The Energy Efficiency and Conservation Block Grant (EECBG) Program was funded by the American Recovery and Reinvestment Act of 2009. States, U.S. territories, local governments, and Indian Tribes can apply for a grant from the $2.7 billion set aside for energy efficient upgrades, weatherization projects, and more.
In April, Emmanuel Hales of Virginia United Green posted a video explaining the grant process in more detail. The video serves as a great introduction to the grant process. For government entities that still have questions about these grants, Green For All has a pamphlet to help answer your questions and get you started on the grant application process.
The pamphlet, Understanding the Energy Efficiency & Conservation Block Grant Program (PDF), is broken down into eight sections: Program Basics, Program Funding, Program Principles & Outcomes, Timeline, Recommendations, Influencing EECBG Spending, Exemplary Implementations and Resources.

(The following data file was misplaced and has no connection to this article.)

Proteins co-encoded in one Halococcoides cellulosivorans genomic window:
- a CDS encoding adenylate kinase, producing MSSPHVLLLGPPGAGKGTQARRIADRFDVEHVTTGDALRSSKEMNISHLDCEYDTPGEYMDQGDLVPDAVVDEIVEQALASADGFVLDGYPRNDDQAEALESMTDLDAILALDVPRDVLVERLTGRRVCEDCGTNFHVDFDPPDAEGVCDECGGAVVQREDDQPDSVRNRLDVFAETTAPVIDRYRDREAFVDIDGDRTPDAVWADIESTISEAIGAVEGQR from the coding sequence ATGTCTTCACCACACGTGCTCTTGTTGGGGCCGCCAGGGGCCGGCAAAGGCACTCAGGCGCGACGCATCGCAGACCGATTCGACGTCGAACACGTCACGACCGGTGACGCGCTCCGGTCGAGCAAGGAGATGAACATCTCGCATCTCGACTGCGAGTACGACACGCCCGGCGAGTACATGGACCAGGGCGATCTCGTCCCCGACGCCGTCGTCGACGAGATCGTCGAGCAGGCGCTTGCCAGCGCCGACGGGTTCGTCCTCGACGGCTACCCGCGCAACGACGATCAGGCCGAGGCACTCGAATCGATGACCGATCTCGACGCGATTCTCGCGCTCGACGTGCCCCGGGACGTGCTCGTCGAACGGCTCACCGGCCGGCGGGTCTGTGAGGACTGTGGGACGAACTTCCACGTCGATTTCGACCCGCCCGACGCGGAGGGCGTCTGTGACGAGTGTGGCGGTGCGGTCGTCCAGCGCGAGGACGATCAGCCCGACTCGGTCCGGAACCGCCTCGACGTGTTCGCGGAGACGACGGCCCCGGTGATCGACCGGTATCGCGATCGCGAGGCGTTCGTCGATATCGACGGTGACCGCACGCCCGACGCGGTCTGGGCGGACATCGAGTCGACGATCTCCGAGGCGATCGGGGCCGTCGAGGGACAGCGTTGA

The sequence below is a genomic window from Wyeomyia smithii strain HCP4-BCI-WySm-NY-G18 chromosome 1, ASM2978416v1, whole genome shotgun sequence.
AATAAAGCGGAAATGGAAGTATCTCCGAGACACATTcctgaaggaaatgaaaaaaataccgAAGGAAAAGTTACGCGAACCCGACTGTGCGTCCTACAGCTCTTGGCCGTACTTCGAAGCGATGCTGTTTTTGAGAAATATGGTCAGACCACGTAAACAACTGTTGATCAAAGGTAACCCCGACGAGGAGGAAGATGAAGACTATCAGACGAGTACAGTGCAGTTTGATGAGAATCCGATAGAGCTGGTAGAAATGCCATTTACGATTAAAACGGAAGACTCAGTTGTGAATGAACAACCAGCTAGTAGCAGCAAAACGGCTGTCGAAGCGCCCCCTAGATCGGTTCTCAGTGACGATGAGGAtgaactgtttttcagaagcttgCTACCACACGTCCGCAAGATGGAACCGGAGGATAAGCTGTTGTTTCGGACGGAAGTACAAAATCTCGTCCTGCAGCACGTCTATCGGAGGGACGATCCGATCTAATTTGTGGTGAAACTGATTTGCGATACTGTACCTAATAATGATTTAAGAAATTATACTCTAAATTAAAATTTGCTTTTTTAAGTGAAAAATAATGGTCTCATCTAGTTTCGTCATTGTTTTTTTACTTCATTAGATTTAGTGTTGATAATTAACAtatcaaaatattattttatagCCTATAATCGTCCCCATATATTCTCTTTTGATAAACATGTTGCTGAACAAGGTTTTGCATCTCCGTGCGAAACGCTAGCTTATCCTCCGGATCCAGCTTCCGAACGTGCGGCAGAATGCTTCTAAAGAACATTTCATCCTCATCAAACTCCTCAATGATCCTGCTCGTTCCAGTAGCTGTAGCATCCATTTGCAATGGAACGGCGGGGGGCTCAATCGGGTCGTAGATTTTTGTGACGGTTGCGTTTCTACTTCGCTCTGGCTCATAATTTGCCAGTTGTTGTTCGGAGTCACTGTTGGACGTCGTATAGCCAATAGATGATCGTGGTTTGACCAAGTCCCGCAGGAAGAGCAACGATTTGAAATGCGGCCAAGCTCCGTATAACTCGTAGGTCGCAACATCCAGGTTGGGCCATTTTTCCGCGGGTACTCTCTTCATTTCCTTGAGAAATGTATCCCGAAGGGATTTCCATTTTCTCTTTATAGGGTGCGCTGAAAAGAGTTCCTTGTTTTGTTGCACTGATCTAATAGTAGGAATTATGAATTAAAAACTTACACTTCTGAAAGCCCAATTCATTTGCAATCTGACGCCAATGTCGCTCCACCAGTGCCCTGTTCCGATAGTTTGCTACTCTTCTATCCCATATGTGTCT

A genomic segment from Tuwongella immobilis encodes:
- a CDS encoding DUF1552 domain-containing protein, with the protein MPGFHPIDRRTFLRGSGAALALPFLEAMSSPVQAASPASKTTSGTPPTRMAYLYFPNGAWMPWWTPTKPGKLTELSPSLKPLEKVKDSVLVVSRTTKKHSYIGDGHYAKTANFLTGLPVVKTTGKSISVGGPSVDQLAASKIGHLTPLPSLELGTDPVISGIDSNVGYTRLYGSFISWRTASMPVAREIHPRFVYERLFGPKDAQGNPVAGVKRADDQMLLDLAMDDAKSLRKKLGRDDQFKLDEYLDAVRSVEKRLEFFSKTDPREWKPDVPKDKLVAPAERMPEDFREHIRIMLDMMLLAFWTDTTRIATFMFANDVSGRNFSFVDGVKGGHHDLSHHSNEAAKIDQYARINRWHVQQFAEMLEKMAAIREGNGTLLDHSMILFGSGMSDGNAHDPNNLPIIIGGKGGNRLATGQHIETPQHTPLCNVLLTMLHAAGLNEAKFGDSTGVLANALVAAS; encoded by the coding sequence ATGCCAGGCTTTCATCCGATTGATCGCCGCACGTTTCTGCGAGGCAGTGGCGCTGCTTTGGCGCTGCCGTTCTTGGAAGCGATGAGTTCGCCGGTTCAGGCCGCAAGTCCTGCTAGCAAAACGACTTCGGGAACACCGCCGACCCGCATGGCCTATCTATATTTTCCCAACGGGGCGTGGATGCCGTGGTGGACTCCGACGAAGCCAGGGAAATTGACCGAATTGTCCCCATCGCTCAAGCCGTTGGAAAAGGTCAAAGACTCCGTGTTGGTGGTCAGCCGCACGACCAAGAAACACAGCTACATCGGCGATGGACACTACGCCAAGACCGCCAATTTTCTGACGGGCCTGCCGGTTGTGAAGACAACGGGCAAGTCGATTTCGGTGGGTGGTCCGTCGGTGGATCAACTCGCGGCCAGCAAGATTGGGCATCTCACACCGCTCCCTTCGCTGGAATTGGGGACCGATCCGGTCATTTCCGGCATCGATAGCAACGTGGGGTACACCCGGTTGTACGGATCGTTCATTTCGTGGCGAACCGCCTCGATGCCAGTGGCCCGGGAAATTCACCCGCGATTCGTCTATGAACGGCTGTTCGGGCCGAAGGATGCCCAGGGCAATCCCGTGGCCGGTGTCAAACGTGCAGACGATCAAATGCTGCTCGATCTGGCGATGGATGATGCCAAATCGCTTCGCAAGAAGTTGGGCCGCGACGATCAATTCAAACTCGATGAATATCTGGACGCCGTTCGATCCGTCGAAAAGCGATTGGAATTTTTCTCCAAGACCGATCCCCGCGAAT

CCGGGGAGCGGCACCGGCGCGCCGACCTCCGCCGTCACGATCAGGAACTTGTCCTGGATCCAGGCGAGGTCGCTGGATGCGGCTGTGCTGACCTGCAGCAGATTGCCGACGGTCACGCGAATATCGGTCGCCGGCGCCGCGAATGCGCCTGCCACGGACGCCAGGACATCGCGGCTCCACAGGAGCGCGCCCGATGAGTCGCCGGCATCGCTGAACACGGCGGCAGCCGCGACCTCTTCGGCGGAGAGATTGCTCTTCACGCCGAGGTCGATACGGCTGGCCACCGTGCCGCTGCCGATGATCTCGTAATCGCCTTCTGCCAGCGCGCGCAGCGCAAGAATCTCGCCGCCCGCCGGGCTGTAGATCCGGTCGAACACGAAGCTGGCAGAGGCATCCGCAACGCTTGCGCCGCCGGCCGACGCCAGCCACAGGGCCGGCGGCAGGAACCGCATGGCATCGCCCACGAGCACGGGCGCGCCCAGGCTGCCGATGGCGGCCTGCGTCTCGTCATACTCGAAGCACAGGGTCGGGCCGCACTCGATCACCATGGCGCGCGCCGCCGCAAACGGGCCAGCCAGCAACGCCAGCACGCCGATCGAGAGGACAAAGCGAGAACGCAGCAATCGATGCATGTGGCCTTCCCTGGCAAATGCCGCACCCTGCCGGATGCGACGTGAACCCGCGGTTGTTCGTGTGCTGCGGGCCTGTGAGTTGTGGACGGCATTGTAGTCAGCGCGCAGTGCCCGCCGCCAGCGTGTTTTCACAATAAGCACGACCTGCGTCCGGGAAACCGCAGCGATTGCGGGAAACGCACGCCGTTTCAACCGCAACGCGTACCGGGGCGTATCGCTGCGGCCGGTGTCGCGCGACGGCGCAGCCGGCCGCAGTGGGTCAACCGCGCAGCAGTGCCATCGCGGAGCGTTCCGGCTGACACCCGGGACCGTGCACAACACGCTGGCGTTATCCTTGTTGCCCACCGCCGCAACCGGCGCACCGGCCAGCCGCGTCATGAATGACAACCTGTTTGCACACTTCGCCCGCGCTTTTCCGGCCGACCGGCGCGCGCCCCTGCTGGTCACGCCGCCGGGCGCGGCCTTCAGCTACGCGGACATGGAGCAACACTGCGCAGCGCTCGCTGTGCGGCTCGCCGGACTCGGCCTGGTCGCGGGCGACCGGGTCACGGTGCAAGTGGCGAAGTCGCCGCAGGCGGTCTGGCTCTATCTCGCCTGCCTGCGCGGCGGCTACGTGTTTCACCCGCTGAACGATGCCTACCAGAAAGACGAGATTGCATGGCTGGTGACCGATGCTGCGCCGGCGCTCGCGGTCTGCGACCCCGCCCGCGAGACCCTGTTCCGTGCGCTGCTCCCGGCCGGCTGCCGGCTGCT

EECBG funding can be used for energy audits, the development and implementation of energy efficiency programs, establishing energy efficiency financial incentive programs, replacing traditional traffic and street lights with LED or other efficient systems, and much more.
The application deadline is June 25, 2009, at 8 p.m. and the U.S. Department of Energy will make grant awards within 60 days of receiving a completed application. At that point, the funding recipient will have 120 days to submit a strategy proposal. The DOE will then approve or deny the strategy proposal within the next 120 days.
If a grant is approved and funded, the monies must be committed within 18 months and used within 36 months of the date of the award. This ensures that the grants are used on projects that can make an impact now, when the economy needs all the help it can get.
For more information on the program, including an application and detailed instructions, visit the Energy Efficiency and Conservation Block Grant Program website.
Photo: Ted Percival